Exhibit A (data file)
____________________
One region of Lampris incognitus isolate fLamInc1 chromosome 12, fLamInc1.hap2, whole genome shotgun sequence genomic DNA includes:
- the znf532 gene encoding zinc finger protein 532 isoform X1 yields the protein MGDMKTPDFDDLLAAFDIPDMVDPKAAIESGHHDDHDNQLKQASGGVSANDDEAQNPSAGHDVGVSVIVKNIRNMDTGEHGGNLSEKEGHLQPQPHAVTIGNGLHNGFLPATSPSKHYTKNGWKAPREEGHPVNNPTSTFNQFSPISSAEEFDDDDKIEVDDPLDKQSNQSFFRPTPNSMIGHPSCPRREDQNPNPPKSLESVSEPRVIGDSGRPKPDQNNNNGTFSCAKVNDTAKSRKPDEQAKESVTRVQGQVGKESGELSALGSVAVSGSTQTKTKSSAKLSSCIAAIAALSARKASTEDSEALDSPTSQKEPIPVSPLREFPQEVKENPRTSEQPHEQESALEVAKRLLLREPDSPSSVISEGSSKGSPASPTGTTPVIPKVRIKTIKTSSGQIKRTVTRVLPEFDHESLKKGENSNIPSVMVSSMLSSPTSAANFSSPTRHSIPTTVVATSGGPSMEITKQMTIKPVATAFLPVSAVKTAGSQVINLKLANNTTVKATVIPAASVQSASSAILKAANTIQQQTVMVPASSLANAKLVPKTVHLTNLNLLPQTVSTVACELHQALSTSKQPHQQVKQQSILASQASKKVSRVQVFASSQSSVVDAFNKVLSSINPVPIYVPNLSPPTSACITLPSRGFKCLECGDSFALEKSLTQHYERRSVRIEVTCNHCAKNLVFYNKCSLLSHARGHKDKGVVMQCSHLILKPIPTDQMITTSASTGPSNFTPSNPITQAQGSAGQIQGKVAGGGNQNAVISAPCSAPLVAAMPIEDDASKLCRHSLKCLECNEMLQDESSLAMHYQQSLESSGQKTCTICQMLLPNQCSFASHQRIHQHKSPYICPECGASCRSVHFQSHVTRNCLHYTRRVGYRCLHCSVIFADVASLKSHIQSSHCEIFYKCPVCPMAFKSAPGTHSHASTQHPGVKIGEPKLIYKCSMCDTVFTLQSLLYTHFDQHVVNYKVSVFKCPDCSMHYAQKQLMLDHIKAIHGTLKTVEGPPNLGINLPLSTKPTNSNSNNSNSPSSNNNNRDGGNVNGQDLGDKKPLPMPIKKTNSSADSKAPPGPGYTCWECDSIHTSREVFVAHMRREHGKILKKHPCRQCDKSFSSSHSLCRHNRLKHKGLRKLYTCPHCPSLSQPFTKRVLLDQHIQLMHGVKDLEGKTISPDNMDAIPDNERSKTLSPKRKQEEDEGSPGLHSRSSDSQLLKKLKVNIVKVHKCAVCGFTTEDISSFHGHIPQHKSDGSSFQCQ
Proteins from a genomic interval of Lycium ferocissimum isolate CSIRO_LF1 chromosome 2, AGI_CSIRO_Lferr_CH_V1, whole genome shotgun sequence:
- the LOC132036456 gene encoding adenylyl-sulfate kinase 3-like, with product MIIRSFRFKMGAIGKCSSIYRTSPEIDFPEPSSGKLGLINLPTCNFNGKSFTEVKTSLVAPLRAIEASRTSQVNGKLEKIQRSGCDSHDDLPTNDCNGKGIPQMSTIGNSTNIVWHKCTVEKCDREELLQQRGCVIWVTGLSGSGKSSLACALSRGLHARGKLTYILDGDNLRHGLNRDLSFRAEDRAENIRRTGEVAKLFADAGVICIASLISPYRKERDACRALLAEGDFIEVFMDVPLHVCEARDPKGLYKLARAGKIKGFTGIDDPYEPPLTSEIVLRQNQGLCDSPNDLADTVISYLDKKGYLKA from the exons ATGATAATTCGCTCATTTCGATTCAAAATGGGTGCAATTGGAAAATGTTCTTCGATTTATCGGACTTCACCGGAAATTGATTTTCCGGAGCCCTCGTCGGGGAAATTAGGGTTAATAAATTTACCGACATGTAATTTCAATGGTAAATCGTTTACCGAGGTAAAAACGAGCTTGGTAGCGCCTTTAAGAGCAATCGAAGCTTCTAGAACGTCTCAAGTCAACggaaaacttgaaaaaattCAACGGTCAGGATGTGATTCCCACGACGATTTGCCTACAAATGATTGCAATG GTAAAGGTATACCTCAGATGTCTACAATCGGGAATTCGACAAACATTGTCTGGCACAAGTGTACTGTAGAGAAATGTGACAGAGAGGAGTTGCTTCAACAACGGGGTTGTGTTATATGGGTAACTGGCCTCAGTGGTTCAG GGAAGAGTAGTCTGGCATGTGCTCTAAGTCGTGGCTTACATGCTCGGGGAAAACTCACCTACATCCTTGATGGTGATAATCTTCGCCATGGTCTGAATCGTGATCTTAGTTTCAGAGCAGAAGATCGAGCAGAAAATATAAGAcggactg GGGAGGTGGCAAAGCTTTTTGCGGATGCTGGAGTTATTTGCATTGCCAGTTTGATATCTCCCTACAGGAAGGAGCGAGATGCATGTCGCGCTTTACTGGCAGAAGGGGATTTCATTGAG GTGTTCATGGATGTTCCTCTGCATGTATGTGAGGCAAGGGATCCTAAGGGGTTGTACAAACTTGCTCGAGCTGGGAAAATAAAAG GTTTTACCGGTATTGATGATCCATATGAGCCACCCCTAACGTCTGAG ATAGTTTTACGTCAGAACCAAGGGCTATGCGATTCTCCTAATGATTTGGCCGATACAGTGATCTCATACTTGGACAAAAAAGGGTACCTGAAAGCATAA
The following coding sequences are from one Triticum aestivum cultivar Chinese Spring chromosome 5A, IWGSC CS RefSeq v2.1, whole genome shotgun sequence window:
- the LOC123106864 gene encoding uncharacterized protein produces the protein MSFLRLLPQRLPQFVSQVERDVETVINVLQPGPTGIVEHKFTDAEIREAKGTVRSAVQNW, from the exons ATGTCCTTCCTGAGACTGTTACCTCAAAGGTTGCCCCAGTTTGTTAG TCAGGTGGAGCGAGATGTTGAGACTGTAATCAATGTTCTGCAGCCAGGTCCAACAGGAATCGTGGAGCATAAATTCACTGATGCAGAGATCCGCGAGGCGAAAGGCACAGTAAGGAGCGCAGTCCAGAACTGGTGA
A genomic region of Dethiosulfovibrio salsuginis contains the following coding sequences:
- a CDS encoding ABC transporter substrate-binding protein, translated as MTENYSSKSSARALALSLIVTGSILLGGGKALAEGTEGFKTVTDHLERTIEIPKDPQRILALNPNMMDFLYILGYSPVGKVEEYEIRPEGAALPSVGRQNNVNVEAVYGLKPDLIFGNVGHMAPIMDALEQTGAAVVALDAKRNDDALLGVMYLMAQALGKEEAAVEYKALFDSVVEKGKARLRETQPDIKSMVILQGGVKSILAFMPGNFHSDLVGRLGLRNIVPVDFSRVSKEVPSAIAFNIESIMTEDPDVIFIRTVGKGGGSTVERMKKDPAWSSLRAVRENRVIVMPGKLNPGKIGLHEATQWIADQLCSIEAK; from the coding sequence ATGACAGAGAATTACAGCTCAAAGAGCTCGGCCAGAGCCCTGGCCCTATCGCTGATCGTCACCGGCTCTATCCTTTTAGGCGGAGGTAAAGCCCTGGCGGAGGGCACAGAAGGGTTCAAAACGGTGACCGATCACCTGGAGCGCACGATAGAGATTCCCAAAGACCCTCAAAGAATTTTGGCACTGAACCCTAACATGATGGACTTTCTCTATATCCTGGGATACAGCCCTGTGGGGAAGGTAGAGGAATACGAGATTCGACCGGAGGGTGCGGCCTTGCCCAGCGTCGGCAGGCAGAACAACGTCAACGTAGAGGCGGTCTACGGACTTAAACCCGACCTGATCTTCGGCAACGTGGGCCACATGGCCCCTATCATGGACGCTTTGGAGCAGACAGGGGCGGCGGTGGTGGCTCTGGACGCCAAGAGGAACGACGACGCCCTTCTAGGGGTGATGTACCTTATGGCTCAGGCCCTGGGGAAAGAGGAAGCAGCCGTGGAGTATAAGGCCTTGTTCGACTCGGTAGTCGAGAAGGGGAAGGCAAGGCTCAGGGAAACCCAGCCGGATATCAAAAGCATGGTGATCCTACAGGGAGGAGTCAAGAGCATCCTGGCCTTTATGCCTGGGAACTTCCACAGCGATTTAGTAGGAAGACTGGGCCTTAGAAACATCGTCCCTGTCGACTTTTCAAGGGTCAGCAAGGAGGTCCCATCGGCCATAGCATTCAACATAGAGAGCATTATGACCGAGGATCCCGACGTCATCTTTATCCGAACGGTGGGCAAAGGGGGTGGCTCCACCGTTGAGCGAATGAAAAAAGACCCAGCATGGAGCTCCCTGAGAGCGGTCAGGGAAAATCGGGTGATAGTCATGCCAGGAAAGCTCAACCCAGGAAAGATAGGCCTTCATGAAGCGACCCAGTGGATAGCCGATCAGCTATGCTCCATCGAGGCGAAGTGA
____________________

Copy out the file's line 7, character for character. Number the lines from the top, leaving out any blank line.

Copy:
A genomic region of Dethiosulfovibrio salsuginis contains the following coding sequences: